Tuesday, 22 September 2009

Maundy Thursday

Years ago I gave a book of Ansel Adams photography to my parents, for Christmas – they had been on holiday in Yosemite. There is surely no better photographer to capture the immense beauty of these ‘scapes’ of land and sky. If I could take photographs like his, I would be happy. I guess I’ll just have to stick to phone boxes. My dad described the naming of ‘half-dome’ as typical American pragmatism. I owe him this poem!

At the exhibition in the City Art Gallery, I came to realise that photography is meaningless without a viewer; as music is without a listener, or poetry is unread. Seeing his statement – which I quote at the head of this poem – I felt drawn in by his work, the way one is drawn by a warm person, a close friend or even, a lover. But with all art, or for that matter, psychology or (especially) journalism, nothing is quite what it seems.

Maundy Thursday
for my Saintly One
“There are always two people in every picture:
the photographer and the viewer”
Ansel Adams

I stood downscent of you in the dimlit gallery.
The diminutive frames could barely contain
the monochrome truth of this colossal rock.
American pragmatism names it ‘Half Dome.’
But I saw half a Monolith, a broken world,
a shattered heart, sheer; a barefaced scar.

Elsewhere, nomenclature boasted Californian Grandeur:
El Capitan thrust the clouds that should have capped its tower;
the stark twin spires of Cathedral Peak
poked the shattered skies, dwarfed the trees reflected in the lake.
Yet beyond the power of Yosemite or Yellowstone’s omniscience
I felt a darker hour approach, deeper than Creation’s omnipresence.

In steely light, a single lake – Mono – aptly named
lay like a flattened wall. A white, knuckled hand
with branches gnarled and twisted sinews
weighed a balance of sky and blackened waters
pocked with clouds, poised to scratch upon the

Tears streamed down a fissured face, cascading
like a Bridal Veil (a blatant sobriquet):
yet another fall. And there, in the Nevada spume
you saw the covenanted spectrum arched across the foam
in multiple shades of grey.
I saw a temple curtain, rent hopelessly in twain.

Drawn to each other, lured, I sensed a rising surge:
Hernandez Moon hovered in a sky of jet.
Beneath the slow dissolve of wispy light
You picked out a village, trees; a cemetery;
the blades of grass among the crosses etched in white.

Then, an oak tree, in stark symmetry
against a sunset silhouette.
I saw another moon, a single silver piece, a set
Of friends betrayed, deceived, rejected;
Bare branches stripped, punished through neglect.

Finally, as if to mark the end of Lent.
the moon and sun converged, aligned in black and white
(or was it that I should meet this punishment
because I saw darkness rather than light?)
Not everything can be described as such:
Assuming it was a lunar eclipse
I longed (again?) for strong lips
pursed to pipe a song about a lamb.

How wrong a poet can
be. It was in fact the sun
polarised by over-exposure,
like one who tried to dance
with the devil on his back:
the brightest part of the picture
turned to black.
Oh my love.

Exhausted and bleak I caught the bus to Leith
(a choice of two little ducks or the Number 1
- whichever route, I knew I was alone).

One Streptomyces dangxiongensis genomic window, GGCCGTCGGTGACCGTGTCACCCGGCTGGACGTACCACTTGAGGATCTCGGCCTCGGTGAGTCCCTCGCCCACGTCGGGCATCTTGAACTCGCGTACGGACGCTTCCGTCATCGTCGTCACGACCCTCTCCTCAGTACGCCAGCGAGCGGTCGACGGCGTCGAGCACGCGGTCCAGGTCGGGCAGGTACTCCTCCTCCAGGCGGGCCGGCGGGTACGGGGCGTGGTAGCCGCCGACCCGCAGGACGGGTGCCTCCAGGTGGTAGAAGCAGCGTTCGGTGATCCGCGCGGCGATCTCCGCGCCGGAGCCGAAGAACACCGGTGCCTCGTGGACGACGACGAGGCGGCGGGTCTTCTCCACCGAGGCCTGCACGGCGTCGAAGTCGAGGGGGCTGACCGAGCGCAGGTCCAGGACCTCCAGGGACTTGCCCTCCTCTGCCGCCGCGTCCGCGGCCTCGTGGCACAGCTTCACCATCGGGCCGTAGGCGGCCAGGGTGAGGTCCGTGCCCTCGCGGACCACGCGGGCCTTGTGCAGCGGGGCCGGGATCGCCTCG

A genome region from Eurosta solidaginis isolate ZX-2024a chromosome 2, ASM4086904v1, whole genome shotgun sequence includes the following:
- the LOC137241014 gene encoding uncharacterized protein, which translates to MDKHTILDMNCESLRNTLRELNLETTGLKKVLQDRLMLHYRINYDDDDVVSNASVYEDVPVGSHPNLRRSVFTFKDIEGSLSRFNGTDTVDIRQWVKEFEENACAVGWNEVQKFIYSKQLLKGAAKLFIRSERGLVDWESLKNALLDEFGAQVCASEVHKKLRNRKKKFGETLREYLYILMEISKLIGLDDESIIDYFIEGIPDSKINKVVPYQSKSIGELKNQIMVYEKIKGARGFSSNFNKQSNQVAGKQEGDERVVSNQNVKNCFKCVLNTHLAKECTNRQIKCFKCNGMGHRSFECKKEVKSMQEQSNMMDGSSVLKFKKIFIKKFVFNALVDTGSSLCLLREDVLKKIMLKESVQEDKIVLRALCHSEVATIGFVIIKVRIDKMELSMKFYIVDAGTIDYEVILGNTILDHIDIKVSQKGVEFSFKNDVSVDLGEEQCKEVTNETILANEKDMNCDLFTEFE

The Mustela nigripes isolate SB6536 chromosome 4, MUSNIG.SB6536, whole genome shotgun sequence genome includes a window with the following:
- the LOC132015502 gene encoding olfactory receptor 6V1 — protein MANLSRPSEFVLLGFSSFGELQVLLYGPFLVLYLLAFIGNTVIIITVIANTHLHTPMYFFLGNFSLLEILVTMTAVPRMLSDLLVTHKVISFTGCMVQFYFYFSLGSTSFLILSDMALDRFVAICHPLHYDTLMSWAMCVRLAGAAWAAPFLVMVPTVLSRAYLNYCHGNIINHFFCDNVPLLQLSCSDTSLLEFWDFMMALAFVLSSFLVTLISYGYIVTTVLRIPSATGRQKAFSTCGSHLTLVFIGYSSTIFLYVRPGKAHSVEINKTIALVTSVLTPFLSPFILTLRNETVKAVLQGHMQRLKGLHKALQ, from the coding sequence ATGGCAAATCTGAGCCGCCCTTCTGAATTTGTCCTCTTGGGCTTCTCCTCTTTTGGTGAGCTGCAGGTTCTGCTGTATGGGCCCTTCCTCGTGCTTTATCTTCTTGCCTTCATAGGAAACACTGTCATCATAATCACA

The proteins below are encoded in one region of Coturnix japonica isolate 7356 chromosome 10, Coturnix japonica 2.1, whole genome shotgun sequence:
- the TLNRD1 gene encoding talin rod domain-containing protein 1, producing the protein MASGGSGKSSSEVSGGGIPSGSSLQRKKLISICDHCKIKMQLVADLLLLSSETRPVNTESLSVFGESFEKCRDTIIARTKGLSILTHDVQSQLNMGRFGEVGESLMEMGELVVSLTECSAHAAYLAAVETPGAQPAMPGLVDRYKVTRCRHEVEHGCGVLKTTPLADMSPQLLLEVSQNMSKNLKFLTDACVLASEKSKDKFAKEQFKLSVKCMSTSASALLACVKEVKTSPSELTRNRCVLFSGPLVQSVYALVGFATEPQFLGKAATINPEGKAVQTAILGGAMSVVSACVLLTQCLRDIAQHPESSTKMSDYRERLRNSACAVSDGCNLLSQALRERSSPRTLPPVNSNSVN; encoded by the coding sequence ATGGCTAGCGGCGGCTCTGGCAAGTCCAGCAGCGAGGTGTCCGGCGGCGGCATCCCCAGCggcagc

Later that night, the friends I had neglected
sang then slept,
while in another cathedral - not the rocky crop depicted -
my Saintly One wept.

Friday, 18 September 2009


This is a poem for my sister, Jo, with reference to Luci, a character in my novel. The title is taken from the ink-blot tests used in optometry and psychology. It is also the title of a song by Rickie Lee Jones. While it is true that the ink-blots are coloured, I should point out that my sister’s drawing was, in fact, in black and white.


for my sister

This is the picture I see.
Just scraps really. Of – from –
childhood; scribbles, doodlings.
Of my sister’s first attempt
at a smiling angel,
which made mummy smile at least.
(now mummy keeps it in a tiny
silver frame, next to a smiling
grandson on the mantelpiece).
I think of Luci’s Roar, or her bloody,
gory sunsets, dripping tears.
Or a crucifix, draped in musical
notation, hung in the music-room.
Rorschachs of the mind;
the silent intellect, shaped, drawn.
You remember, Jo, the one you drew
in your teens, inspired by a line
in a rock-song: “And yesterday
I saw you standing by the river…”
The perspectives were not quite true,
but I liked its skew-whiff charm.
The young boy could have been me,
I don’t know.
And so I took this image today,
walked down to the Waters again,
found a bridge that might have been
the one in your picture. Then
I looked up to the hills; (Blackford,
Pentlands, Calton, Salisbury Crags)
and thought back on my childhood.
How my fraternal love for you found
focus in your profound perspicacity,
far beyond any picture, any image.
Your angel will never quite forget.
And me? I can’t get my angel to smile.
Instead I picture your wise spirit
to give me strength at this time.
It says more than words.

Monday, 14 September 2009

Festival Fireworks

For some time, Meadowbank Stadium, which was built for the 1986 Commonwealth Games, has been under threat of closure. There were several public meetings around the time of this poem’s composition, leaving me unsure of what tense to use since the demise of this frankly rather unattractive landmark seemed to hover in the balance – and remains so to this day (depending on what day you’re reading this.)